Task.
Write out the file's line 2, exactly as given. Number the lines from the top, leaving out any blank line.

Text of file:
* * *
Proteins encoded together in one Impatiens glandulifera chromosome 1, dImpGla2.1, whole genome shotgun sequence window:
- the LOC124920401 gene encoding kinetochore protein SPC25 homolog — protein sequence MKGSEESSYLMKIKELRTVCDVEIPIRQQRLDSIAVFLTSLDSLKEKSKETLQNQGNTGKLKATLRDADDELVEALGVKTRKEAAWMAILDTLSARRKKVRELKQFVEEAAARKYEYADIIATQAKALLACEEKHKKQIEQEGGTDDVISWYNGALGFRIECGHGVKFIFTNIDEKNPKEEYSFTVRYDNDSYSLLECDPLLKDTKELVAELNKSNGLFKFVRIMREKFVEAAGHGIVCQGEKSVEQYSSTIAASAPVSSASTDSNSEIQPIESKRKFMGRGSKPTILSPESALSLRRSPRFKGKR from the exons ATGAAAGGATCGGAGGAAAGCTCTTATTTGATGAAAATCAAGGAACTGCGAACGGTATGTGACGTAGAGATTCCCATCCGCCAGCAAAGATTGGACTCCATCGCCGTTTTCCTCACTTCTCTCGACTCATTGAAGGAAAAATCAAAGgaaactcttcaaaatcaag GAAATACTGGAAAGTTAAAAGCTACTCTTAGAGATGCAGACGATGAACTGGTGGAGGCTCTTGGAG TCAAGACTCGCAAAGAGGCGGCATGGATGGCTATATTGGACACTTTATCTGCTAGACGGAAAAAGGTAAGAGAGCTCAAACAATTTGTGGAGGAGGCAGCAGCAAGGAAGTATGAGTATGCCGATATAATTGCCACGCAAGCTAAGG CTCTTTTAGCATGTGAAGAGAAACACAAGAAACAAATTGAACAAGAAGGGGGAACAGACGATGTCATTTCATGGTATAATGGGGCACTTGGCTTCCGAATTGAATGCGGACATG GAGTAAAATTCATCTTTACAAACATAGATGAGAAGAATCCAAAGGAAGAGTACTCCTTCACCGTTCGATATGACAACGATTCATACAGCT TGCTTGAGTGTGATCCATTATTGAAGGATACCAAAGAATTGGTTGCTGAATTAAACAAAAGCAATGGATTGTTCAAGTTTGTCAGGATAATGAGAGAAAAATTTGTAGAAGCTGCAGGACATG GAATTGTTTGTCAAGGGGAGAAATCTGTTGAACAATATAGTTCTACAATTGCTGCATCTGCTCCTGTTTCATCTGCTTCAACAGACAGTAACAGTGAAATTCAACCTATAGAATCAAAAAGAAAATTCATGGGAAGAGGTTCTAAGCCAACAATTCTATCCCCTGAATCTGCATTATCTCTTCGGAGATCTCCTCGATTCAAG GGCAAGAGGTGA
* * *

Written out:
- the LOC124920401 gene encoding kinetochore protein SPC25 homolog — protein sequence MKGSEESSYLMKIKELRTVCDVEIPIRQQRLDSIAVFLTSLDSLKEKSKETLQNQGNTGKLKATLRDADDELVEALGVKTRKEAAWMAILDTLSARRKKVRELKQFVEEAAARKYEYADIIATQAKALLACEEKHKKQIEQEGGTDDVISWYNGALGFRIECGHGVKFIFTNIDEKNPKEEYSFTVRYDNDSYSLLECDPLLKDTKELVAELNKSNGLFKFVRIMREKFVEAAGHGIVCQGEKSVEQYSSTIAASAPVSSASTDSNSEIQPIESKRKFMGRGSKPTILSPESALSLRRSPRFKGKR from the exons ATGAAAGGATCGGAGGAAAGCTCTTATTTGATGAAAATCAAGGAACTGCGAACGGTATGTGACGTAGAGATTCCCATCCGCCAGCAAAGATTGGACTCCATCGCCGTTTTCCTCACTTCTCTCGACTCATTGAAGGAAAAATCAAAGgaaactcttcaaaatcaag GAAATACTGGAAAGTTAAAAGCTACTCTTAGAGATGCAGACGATGAACTGGTGGAGGCTCTTGGAG TCAAGACTCGCAAAGAGGCGGCATGGATGGCTATATTGGACACTTTATCTGCTAGACGGAAAAAGGTAAGAGAGCTCAAACAATTTGTGGAGGAGGCAGCAGCAAGGAAGTATGAGTATGCCGATATAATTGCCACGCAAGCTAAGG CTCTTTTAGCATGTGAAGAGAAACACAAGAAACAAATTGAACAAGAAGGGGGAACAGACGATGTCATTTCATGGTATAATGGGGCACTTGGCTTCCGAATTGAATGCGGACATG GAGTAAAATTCATCTTTACAAACATAGATGAGAAGAATCCAAAGGAAGAGTACTCCTTCACCGTTCGATATGACAACGATTCATACAGCT TGCTTGAGTGTGATCCATTATTGAAGGATACCAAAGAATTGGTTGCTGAATTAAACAAAAGCAATGGATTGTTCAAGTTTGTCAGGATAATGAGAGAAAAATTTGTAGAAGCTGCAGGACATG GAATTGTTTGTCAAGGGGAGAAATCTGTTGAACAATATAGTTCTACAATTGCTGCATCTGCTCCTGTTTCATCTGCTTCAACAGACAGTAACAGTGAAATTCAACCTATAGAATCAAAAAGAAAATTCATGGGAAGAGGTTCTAAGCCAACAATTCTATCCCCTGAATCTGCATTATCTCTTCGGAGATCTCCTCGATTCAAG GGCAAGAGGTGA